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My doctor won’t listen to all my concerns. What can I do? Add to ...

The question: I recently went to a walk-in clinic and was told I could only discuss two things at most. Is this common practice?

The answer: With all the work commitments, family responsibilities and hectic schedules, it’s understandable why people sometimes bring in a long list of concerns to their doctor with the hope of addressing everything at once.

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However, with a visit to the doctor lasting anywhere from 10 to 15 minutes (which can be shorter in a walk-in setting), there often isn’t enough time to fully discuss more than a couple of issues.

First and most importantly, doctors want to address what you bring forward in a thorough manner. In order to properly ask all the questions related to an issue, do the appropriate physical exam and organize investigations or consultations, each concern can take some time.

A doctor can see on average between 20 to 40 patients in a day. In order to see everyone in a timely manner, we set strict time limits. In an ideal world there would be no limits, but with the shortage of available health care providers in many communities that is the reality.

While two issues per visit can be frustrating, there are some ways you can work around this with your doctor.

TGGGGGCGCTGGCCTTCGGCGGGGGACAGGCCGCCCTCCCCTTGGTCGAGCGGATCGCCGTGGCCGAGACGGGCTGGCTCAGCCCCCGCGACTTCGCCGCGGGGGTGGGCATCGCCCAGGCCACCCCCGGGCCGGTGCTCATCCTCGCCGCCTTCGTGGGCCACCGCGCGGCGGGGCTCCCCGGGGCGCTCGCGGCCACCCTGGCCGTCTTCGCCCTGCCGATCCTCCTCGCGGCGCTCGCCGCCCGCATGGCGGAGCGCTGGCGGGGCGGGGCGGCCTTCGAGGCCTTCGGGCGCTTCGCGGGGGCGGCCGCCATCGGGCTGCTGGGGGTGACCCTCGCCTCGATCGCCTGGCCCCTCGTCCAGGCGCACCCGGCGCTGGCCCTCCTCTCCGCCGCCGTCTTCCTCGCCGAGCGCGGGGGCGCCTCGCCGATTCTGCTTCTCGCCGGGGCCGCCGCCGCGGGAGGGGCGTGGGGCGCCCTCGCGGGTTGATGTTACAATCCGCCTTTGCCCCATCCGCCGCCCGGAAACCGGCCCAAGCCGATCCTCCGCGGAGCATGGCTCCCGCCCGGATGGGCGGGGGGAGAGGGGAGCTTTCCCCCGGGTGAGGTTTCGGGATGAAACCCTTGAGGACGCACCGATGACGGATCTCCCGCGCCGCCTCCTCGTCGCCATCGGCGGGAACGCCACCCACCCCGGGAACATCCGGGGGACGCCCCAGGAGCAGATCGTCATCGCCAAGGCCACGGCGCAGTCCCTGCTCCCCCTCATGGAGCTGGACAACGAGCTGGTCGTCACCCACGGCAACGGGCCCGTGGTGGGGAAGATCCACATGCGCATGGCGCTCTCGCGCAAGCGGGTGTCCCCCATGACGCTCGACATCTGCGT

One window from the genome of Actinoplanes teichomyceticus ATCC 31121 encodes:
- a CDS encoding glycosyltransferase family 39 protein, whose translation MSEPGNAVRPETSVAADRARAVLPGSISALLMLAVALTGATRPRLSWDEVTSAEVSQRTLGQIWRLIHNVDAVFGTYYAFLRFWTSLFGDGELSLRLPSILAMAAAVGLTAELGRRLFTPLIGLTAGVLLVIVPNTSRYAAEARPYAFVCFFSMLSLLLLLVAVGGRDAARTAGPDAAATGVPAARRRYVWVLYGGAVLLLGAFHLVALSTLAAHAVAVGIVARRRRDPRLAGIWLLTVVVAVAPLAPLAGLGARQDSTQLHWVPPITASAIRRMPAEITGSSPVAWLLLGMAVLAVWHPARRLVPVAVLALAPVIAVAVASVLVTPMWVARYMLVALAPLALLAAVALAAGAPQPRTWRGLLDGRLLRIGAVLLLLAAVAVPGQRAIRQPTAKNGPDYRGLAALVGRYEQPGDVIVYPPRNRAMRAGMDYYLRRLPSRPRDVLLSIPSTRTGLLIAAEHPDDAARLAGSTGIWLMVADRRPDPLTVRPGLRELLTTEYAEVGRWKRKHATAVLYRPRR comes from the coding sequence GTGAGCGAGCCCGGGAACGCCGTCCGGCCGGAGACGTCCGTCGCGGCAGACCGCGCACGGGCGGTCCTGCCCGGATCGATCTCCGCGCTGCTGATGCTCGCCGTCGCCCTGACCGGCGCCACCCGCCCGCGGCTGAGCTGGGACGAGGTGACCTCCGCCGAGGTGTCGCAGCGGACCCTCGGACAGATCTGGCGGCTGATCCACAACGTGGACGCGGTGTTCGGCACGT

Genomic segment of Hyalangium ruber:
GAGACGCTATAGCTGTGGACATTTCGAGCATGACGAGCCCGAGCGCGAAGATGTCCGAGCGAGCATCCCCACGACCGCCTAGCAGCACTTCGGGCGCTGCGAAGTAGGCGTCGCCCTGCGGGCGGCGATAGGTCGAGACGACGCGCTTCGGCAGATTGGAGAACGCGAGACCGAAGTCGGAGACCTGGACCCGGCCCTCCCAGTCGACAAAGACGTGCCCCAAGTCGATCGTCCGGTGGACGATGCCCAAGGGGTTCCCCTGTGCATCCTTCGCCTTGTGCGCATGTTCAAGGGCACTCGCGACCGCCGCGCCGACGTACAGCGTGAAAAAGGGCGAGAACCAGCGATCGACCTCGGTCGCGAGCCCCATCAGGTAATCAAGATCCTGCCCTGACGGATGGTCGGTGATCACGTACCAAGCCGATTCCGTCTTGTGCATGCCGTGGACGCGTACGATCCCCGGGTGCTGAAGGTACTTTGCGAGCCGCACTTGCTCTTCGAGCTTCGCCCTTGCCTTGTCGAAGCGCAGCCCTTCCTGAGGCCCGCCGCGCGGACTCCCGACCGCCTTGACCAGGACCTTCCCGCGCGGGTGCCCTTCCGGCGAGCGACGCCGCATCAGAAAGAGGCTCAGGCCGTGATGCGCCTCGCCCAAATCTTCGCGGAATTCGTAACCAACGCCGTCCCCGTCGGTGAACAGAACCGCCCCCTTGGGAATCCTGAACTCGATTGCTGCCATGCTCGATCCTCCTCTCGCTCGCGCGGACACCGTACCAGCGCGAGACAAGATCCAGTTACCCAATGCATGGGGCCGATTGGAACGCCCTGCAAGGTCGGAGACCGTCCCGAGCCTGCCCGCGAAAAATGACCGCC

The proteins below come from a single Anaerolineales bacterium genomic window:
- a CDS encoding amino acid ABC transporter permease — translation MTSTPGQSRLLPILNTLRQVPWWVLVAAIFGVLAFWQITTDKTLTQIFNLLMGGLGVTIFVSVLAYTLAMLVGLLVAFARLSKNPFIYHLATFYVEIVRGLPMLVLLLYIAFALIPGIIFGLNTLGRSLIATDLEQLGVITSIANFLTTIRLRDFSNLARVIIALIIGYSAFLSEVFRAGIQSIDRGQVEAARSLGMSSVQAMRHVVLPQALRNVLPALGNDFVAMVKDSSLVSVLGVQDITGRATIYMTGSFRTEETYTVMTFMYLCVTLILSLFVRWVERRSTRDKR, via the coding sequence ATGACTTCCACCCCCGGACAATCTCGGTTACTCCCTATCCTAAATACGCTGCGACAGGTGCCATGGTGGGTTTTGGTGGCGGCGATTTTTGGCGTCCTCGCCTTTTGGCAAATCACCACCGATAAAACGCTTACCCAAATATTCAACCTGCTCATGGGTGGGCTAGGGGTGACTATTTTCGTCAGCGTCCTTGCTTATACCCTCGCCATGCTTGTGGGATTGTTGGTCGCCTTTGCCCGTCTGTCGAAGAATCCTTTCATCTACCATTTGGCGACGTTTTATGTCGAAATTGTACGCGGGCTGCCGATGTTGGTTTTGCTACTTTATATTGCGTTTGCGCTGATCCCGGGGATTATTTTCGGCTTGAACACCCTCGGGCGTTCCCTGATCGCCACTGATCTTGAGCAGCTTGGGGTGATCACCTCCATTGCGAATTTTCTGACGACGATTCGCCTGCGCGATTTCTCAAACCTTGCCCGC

First consider asking for more time, some offices may allow for a longer visit. If this isn’t possible, try booking a separate appointment to address what’s left. While this may not seem ideal, it will decrease the stress around the visit and it will ensure that your needs are met and each concern will be reviewed in detail.

Some offices will offer alternative ways of corresponding such as e-mail or phone. See if these services are available as you can deal with requisitions, prescription renewals and review of results in this manner. This will allow you to reserve the time for more complex issues when you meet face-to-face with your doctor.

Finally, be clear on what you are hoping to get out of the encounter. If you wait until the end of the visit to bring up a new issue, it will decrease the chance there will be time to address it. By reviewing your concerns early on, you’ll increase the likelihood of having a productive and satisfying meeting.

Dr. Sheila Wijayasinghe is the medical director at the Immigrant Womens’ Health Centre, works as a staff physician at St. Michael’s Hospital in their Family Practice Unit and at Hassle Free Clinic, and established and runs an on-site clinic at Women’s Habitat Shelter in Etobicoke.

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